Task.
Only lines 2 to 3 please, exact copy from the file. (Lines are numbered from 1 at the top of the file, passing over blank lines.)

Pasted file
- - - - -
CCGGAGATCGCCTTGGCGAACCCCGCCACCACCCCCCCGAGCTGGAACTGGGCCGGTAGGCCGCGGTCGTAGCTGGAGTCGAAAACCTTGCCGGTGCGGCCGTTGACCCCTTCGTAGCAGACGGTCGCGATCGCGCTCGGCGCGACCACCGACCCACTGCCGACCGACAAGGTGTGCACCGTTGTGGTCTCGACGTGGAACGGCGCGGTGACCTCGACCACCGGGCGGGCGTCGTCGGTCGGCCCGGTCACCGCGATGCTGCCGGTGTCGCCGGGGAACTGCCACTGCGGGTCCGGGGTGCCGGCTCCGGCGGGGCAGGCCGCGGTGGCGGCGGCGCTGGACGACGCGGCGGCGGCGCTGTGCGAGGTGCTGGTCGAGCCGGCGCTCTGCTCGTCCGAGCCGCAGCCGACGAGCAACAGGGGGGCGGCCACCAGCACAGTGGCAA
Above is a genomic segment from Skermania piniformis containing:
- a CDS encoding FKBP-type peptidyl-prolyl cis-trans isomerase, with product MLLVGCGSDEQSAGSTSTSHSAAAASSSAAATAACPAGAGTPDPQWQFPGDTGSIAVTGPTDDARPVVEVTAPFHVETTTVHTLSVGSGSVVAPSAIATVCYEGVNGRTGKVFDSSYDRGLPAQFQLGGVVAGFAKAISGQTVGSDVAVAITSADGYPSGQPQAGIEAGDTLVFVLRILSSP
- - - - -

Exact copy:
Above is a genomic segment from Skermania piniformis containing:
- a CDS encoding FKBP-type peptidyl-prolyl cis-trans isomerase, with product MLLVGCGSDEQSAGSTSTSHSAAAASSSAAATAACPAGAGTPDPQWQFPGDTGSIAVTGPTDDARPVVEVTAPFHVETTTVHTLSVGSGSVVAPSAIATVCYEGVNGRTGKVFDSSYDRGLPAQFQLGGVVAGFAKAISGQTVGSDVAVAITSADGYPSGQPQAGIEAGDTLVFVLRILSSP